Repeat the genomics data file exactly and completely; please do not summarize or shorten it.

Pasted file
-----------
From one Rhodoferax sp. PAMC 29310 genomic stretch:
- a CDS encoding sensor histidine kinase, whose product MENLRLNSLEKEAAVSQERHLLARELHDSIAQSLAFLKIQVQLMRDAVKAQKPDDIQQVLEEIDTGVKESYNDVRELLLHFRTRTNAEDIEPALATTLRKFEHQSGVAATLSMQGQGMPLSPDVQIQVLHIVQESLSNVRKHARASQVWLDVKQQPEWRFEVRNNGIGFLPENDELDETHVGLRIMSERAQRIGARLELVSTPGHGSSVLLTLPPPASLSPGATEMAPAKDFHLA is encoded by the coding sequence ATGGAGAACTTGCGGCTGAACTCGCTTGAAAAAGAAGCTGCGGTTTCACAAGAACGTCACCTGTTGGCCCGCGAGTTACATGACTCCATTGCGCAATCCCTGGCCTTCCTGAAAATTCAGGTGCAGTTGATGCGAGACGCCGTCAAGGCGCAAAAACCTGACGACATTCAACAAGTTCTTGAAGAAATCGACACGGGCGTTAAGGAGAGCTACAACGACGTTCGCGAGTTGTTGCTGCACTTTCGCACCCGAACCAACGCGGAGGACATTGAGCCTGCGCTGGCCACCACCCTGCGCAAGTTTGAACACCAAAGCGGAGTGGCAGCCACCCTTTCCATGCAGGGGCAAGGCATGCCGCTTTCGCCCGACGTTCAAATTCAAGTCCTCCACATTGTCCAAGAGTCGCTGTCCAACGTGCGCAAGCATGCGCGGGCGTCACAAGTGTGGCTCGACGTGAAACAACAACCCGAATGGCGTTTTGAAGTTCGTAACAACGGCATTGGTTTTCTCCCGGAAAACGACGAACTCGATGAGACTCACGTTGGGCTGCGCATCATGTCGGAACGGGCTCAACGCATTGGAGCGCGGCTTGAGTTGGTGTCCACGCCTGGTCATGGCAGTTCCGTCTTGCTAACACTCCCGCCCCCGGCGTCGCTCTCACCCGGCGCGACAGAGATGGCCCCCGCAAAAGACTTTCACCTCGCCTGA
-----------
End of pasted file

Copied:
From one Rhodoferax sp. PAMC 29310 genomic stretch:
- a CDS encoding sensor histidine kinase, whose product MENLRLNSLEKEAAVSQERHLLARELHDSIAQSLAFLKIQVQLMRDAVKAQKPDDIQQVLEEIDTGVKESYNDVRELLLHFRTRTNAEDIEPALATTLRKFEHQSGVAATLSMQGQGMPLSPDVQIQVLHIVQESLSNVRKHARASQVWLDVKQQPEWRFEVRNNGIGFLPENDELDETHVGLRIMSERAQRIGARLELVSTPGHGSSVLLTLPPPASLSPGATEMAPAKDFHLA is encoded by the coding sequence ATGGAGAACTTGCGGCTGAACTCGCTTGAAAAAGAAGCTGCGGTTTCACAAGAACGTCACCTGTTGGCCCGCGAGTTACATGACTCCATTGCGCAATCCCTGGCCTTCCTGAAAATTCAGGTGCAGTTGATGCGAGACGCCGTCAAGGCGCAAAAACCTGACGACATTCAACAAGTTCTTGAAGAAATCGACACGGGCGTTAAGGAGAGCTACAACGACGTTCGCGAGTTGTTGCTGCACTTTCGCACCCGAACCAACGCGGAGGACATTGAGCCTGCGCTGGCCACCACCCTGCGCAAGTTTGAACACCAAAGCGGAGTGGCAGCCACCCTTTCCATGCAGGGGCAAGGCATGCCGCTTTCGCCCGACGTTCAAATTCAAGTCCTCCACATTGTCCAAGAGTCGCTGTCCAACGTGCGCAAGCATGCGCGGGCGTCACAAGTGTGGCTCGACGTGAAACAACAACCCGAATGGCGTTTTGAAGTTCGTAACAACGGCATTGGTTTTCTCCCGGAAAACGACGAACTCGATGAGACTCACGTTGGGCTGCGCATCATGTCGGAACGGGCTCAACGCATTGGAGCGCGGCTTGAGTTGGTGTCCACGCCTGGTCATGGCAGTTCCGTCTTGCTAACACTCCCGCCCCCGGCGTCGCTCTCACCCGGCGCGACAGAGATGGCCCCCGCAAAAGACTTTCACCTCGCCTGA